Industry News

Kick Ass is NOT Going Out of Business.

Gene Ross reported that Kick Ass Pictures was going out of business and that Mark Kulkis had opened a restaurant. According to Mark the former is false and the latter is true.



Kick Ass is alive and well. Just check the latest issue of AVN and you’ll see our full page (and fully paid) ad in the same place where it’s been for the past 10 years. It’s true that I hired Gene Ross to do some writing for one of our sites. Gene was the one who brought me into the adult industry 16 years ago, and I was always grateful to him for that. I knew he could use the extra money, and of course his writing is extremely entertaining. But from a business standpoint it was unnecessary. Let’s face it, clever writing isn’t going to sell any more memberships to a hardcore porn site. So when I was looking for ways to trim costs recently (and who isn’t these days, even Vivid didn’t take a booth at the AVN show), that was a natural to cut. Gene didn’t take it well, to put it mildly. This is sort of déjà vu all over again. I guess I should have learned my lesson from the way Gene attacked AVN after leaving the magazine and just kept my distance. But I’m a loyal person and like I said, I felt I still owed Gene a debt for bringing me into the business that’s been so good to me. (Hey, it financed my new restaurant.) Oh well. I guess my debt to him has now been fully paid.
Mark Kulkis

Mark is in the Blue Shirt….


Nestled in a stucco shopping center on San Fernando Boulevard is a new, fresh restaurant: Chop Stop.

The restaurant, which celebrated its ribbon cutting ceremony on Friday, January 7, offers a wide variety of chopped salads, which owner Mark Kulkis recognized was a traditional, delicious meal option that was missing from the L.A. food scene.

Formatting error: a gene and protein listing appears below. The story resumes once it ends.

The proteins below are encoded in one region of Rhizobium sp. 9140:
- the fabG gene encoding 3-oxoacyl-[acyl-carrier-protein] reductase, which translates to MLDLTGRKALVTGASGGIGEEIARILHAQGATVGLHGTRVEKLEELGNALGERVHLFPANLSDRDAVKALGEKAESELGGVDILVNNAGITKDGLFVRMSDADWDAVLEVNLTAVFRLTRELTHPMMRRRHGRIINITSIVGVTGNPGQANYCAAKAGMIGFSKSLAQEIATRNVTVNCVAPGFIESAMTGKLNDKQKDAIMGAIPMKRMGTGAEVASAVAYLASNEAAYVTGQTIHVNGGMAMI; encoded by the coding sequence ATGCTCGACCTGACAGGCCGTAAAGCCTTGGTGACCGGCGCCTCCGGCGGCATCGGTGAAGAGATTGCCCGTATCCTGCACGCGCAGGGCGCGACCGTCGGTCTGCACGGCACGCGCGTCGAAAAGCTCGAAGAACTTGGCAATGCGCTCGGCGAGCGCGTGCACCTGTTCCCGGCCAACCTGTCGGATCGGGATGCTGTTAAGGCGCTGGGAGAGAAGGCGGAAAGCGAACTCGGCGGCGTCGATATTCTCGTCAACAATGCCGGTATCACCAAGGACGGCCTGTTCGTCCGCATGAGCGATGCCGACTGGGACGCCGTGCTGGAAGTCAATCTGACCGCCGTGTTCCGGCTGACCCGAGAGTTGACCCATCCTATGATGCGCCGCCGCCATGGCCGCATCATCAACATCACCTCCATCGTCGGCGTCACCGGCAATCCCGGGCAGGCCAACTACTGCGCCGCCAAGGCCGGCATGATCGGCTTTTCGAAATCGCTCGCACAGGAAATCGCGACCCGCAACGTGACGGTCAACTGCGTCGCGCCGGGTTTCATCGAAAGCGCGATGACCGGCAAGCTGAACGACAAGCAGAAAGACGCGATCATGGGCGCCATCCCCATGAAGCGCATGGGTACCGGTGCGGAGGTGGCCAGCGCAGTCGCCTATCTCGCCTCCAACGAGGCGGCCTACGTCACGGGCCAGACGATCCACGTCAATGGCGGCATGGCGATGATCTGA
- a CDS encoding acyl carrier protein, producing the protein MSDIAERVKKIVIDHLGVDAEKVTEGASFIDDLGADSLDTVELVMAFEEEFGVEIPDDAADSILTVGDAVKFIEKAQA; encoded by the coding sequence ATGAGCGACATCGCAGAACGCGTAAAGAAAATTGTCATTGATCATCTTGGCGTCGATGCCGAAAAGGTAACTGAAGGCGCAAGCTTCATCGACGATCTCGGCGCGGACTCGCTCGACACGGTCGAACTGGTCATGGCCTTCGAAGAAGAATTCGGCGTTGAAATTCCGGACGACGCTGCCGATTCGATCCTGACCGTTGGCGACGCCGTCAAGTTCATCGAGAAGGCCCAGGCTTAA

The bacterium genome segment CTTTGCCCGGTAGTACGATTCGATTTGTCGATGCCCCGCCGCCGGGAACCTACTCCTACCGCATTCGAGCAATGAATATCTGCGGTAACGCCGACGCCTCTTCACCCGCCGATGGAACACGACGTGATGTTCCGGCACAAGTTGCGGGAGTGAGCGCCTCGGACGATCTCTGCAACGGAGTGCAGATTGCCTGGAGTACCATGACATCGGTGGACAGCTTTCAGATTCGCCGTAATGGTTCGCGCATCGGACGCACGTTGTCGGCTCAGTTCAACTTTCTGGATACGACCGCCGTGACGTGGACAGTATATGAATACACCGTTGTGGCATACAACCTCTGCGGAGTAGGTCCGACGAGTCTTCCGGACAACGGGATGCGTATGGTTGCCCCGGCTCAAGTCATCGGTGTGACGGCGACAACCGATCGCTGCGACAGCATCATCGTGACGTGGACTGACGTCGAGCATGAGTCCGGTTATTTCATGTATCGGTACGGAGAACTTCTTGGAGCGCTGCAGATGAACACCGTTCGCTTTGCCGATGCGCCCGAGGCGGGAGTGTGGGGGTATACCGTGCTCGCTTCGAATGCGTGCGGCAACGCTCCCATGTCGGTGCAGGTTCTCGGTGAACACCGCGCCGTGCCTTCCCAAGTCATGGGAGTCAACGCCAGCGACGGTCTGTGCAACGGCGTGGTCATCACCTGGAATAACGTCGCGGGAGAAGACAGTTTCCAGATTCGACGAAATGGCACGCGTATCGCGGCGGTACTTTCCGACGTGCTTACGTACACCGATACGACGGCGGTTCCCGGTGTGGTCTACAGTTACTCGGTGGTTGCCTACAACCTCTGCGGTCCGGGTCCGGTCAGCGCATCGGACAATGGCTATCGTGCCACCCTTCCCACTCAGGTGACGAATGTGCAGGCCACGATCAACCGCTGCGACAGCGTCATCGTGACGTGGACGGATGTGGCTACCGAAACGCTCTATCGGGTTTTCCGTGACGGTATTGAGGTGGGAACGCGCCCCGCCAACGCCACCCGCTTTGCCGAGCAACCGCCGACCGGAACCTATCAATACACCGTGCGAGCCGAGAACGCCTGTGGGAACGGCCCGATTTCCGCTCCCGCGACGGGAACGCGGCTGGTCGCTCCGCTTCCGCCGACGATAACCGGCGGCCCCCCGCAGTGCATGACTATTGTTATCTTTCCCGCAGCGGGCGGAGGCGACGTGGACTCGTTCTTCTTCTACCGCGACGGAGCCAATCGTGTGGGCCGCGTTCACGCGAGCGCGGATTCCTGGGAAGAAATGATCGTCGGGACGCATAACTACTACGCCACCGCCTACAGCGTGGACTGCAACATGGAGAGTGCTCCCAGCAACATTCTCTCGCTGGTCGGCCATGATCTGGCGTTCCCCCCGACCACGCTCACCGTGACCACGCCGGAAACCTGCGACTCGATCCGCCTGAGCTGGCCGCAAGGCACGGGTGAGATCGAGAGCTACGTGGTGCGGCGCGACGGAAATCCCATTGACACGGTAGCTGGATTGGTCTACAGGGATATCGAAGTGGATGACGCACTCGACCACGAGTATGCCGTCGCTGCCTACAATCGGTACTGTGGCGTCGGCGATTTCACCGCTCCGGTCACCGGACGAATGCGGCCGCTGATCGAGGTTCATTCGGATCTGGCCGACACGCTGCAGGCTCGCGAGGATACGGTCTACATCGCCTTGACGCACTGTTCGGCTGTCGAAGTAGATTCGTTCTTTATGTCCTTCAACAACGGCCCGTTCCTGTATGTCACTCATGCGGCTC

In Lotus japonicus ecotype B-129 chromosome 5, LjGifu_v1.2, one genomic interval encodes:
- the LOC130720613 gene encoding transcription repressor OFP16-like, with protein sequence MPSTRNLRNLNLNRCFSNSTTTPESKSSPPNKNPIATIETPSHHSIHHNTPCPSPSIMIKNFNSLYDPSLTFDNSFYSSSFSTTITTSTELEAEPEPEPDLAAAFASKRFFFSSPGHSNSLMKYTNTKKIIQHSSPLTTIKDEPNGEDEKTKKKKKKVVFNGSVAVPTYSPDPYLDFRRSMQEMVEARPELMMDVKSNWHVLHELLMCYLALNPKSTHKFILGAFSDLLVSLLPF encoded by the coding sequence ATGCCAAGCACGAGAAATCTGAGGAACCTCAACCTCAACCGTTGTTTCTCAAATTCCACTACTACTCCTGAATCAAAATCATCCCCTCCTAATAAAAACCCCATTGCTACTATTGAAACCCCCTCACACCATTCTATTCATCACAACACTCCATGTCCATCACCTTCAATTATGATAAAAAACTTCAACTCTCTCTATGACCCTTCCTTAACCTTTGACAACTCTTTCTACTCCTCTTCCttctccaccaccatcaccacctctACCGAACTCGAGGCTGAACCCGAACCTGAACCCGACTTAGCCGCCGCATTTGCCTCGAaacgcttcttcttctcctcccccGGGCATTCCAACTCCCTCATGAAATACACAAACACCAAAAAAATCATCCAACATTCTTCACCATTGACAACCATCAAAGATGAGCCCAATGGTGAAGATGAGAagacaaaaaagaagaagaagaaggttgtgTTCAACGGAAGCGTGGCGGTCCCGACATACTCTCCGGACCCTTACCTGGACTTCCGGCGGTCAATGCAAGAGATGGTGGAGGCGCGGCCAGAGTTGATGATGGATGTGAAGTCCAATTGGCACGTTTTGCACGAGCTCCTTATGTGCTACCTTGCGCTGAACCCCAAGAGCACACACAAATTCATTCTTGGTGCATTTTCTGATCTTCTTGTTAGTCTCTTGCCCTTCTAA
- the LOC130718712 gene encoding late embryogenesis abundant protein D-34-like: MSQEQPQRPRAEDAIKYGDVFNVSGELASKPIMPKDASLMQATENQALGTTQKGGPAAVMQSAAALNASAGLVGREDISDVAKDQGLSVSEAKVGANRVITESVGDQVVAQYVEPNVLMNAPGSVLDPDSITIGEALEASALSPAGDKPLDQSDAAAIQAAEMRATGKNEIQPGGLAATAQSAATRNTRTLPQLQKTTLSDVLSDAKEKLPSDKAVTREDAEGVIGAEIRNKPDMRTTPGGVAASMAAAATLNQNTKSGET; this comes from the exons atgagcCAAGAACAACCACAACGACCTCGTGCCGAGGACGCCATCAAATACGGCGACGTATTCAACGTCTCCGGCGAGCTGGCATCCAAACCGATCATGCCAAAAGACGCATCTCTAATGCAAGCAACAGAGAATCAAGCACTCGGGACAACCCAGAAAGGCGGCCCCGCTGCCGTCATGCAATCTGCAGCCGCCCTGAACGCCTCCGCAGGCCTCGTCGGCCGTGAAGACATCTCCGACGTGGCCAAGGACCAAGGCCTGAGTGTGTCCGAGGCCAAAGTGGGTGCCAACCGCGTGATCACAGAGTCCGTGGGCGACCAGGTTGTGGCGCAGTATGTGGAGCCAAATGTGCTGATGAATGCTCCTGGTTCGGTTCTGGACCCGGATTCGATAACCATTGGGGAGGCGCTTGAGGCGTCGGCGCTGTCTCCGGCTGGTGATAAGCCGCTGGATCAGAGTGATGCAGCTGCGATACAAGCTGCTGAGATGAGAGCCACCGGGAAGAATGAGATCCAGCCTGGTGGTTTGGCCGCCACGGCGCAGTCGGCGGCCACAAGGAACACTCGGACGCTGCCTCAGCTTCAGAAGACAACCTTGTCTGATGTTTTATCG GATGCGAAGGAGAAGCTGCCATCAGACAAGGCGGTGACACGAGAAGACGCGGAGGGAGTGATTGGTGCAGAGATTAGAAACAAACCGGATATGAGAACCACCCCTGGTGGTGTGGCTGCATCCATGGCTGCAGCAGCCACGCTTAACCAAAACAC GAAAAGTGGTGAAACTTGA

“I was looking for a good chopped salad and couldn’t really find one in L.A.,” he said. “So I went home, made my own and came up with the idea to open my own restaurant.”

A newcomer to the restaurant world, Kulkis assembled recipes, using his friends and family as taste testers. He incorporated their comments into his menu, which features 12 salads that vary from the Chop Stop Classic to the BBQ Chop.

But Kulkis insisted that the customer should be allowed to add or remove ingredients to his recipes and bases his menu on the idea that anyone can create any kind of salad he or she chooses.

The premise is simple: choose a green; a dressing; and then any veggies, fruits, meats, beans and cheese you want. (A customer can even add “crunch,” which includes sunflower seeds, tortilla strips and nuts.)

Using set measurements, “chop-makers” combine these ingredients. The result is a perfect melody of complimentary textures and flavors, all combined in one bowl.

Joey Gonzalez, Kulkis’ general manager, shares Kulkis’ passion for providing fresh, delicious meals. Like Kulkis, he also recognized the need for such a restaurant.

“To me, this is an untapped market in the restaurant business,” Gonzalez said.

A primary goal for Gonzalez was to make sure customers didn’t wait longer than three minutes for their food.

“The production line is very specific, very streamlined, so that our customers can get their food as fast as possible,” he said.

Gonzalez recognized the restaurant as not just a trend, but a serious addition to the food culture in Southern California.

“I told Mark when he hired me, ‘If I don’t take the job I’m going to kick myself because there’s eventually going to be a Chop Stop on every corner.’”

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